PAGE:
Trail Time – Life on the Gunflint Trail
February on the Gunflint Trail started out above zero, then plummeted down to the twenties below. It climbed up well above zero just in time for the Beargrease Sled Dog Race. The warmer weather certainly affected the trail conditions for the race last week. Warm temperature and snow “like mashed potatoes” caused 11 out of 23 mushers to scratch. It might sound counterintuitive, but it is better for the sled dogs when it is colder outside – they are less likely to overheat and the colder snow lets the sled runners glide more easily. Still, it was so much fun to watch the race. Lars was in the thick of it and got some great photographs of mushers and dogs from the Lima Grade to Grand Portage. As usual, there were crossings along the Gunflint Trail that are guarded by volunteers, where there are bonfires and company and lots of cheering for the teams. Just like for the Gunflint Mail Run race, I walked out after dark to witness the night running of a few teams. I treasure that silent time waiting for the musher’s headlamp to flicker over the trees until first the dog team, then the dogsled glide into view and then slide on by, quietly disappearing around a curve into darkness. The next sled dog race will be during the Dog Days of Winter event held at Trail Center March 13.
I recently heard some local news from friends up and down the Trail (news being a broad term that covers otter tracks, wolf scat and who’s zooming who at the birdfeeder). Tucker Lake Annie said she has been enjoying a flock of tree sparrows that showed up as January turned to February. She also has been interested in how seemingly small variations in temperature and humidity can make the snow behave in different ways – this was made apparent by the difficulties the Beargrease mushers had with the course this year, and by slush packing onto her skis as Annie skied down Tucker Lake. As she said, “it seems so impossible that it can be 20 below and I’m wrangling ice-up on my skis!” She shared a link to the Tuscarora Lodge web site. It’s a good source to check for information on ice conditions: https://tuscaroracanoe.com/slush-myths/.
René from Seagull reports that their bird feeders have many Redpolls, Pine Grosbeaks and Hairy Woodpeckers. And there’s always a battle with the naughty Red Squirrel. The birds land and feed, Mr. Squirrel shoos them away; they fly to the trees, he goes away; they return and the pattern repeats.
Gunflint Kate saw the Needham otter crossing her road just before Gem, the otter chaser, trotted by. She wondered what the otter was doing so far from water when there is an open creek a short distance away. No answers but this when she looked up her question: ‘River otters can travel long distances away from water.’ She said she can’t imagine otters hunting mice in the subnivean but maybe they do.
If you are wondering what “subnivean” means, you are not alone. That was a new word for me, too (thanks Kate!). She kindly sent me a web link where I read an essay about the subnivean zone, which refers to that area between the ground and the bottom of the snowpack. That’s where small animals live out their winter lives in relative comfort at a steady temperature of about 32 degrees, as long as there is about 8” of snow cover. The snow hardens at the bottom of the snowpack as it sublimates; that is, the snow goes from a solid to a gas without melting. Moist vapor rises from the earth and cools, hardening into densely packed ice crystals. That creates a fairly stable ceiling until spring weather comes and the whole thing collapses. Owls, coyotes and foxes also collapse the snow by landing on it as they hunt by hearing and by scent for the small mammals wintering in the subnivean. The snow above acts as insulation, protecting the mice and voles that live in that zone from sub-freezing temperatures. Insulation is one of three strategies to surviving winter, the other two being migration or hibernation. It’s migrate, hibernate or insulate for us northern creatures. This particular creature mostly utilizes the latter two strategies, with a brief migration at the end of winter to hit the reset button. To be honest, my hibernation state more closely resembles the torpor of frogs, turtles and toads that lie buried in mud all winter. My stay in the torpid state is shorter than theirs, though sometimes it can last an entire afternoon.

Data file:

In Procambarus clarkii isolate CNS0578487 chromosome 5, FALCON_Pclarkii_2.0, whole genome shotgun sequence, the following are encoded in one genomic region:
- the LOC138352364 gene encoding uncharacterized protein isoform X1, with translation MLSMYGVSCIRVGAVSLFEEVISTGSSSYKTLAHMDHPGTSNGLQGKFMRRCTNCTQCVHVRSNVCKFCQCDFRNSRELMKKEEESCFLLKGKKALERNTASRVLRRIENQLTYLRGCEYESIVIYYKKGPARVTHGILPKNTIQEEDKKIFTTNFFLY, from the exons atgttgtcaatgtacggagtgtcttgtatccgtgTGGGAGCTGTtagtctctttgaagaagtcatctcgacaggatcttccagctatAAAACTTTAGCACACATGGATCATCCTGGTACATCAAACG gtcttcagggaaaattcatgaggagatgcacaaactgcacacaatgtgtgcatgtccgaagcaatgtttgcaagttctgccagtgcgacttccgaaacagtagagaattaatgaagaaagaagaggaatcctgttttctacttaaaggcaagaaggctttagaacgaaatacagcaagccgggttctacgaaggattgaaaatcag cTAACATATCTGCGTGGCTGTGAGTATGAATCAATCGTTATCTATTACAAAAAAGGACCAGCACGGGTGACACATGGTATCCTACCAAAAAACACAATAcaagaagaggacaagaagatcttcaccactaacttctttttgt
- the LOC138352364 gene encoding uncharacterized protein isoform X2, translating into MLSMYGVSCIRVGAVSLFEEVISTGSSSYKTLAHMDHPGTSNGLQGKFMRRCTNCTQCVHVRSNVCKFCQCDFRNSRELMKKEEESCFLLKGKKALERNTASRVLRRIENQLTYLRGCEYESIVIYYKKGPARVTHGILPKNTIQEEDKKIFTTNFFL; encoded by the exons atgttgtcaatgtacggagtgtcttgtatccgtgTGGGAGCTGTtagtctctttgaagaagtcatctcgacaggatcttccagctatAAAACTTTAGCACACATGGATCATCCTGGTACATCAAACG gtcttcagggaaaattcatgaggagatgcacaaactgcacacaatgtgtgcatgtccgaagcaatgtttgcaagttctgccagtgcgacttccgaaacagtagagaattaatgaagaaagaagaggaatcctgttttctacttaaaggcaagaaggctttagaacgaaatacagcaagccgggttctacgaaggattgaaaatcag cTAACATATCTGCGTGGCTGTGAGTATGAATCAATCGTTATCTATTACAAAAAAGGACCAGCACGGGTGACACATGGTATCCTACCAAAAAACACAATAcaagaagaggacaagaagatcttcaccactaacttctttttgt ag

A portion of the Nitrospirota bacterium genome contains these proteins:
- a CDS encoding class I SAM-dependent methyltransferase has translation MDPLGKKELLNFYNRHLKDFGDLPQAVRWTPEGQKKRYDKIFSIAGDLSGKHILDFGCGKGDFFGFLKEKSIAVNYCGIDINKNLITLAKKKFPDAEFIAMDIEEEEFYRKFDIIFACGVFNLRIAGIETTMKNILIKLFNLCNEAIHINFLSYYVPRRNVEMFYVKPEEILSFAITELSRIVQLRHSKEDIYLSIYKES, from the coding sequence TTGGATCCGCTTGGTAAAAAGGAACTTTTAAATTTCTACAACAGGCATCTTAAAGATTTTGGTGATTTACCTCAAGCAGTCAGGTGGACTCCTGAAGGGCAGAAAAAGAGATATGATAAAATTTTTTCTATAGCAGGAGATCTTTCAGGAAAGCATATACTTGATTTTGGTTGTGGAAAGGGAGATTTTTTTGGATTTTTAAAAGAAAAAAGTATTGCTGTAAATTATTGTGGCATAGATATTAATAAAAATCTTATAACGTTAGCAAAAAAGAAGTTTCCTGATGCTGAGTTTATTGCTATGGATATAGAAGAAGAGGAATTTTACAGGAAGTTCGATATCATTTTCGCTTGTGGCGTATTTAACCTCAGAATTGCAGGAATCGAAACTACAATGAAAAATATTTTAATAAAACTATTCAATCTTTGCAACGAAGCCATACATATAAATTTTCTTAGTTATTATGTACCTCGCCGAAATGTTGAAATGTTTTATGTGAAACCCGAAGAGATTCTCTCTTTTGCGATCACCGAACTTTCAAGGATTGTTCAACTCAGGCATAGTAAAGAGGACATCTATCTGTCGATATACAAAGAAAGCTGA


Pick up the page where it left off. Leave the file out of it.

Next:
Every day I notice evidence of the changing light of late winter that reminds me that the world is still turning and tilting on its axis. Longer daylight hours and the changing angle of the sun make me think about Spring, and I start wondering about what kind of potatoes, tomatoes, peppers, leeks and onions we will grow this year. But today it is gray and windy outside. A light snow has been falling for hours and hours. The wind is whipping the small flakes around, creating big drifts like dunes right next to areas that have little snow accumulation. We really enjoyed those days of sun and warmer temperatures last week, but today Winter is saying, “I am not done yet.” And so we are humbled. I know that the day is not far off when male chickadees will start singing their two-note spring song. I bet you know the song I’m talking about: the first note high, the second note lower. Sometimes this is referred to the “fe-bee” song, but to my ears it sounds more like “sweet-heart.” A little south of us, that day has come. Sweet Kelly heard the chickadees singing their spring song yesterday in Duluth.
Want to learn more about the subnivean zone?: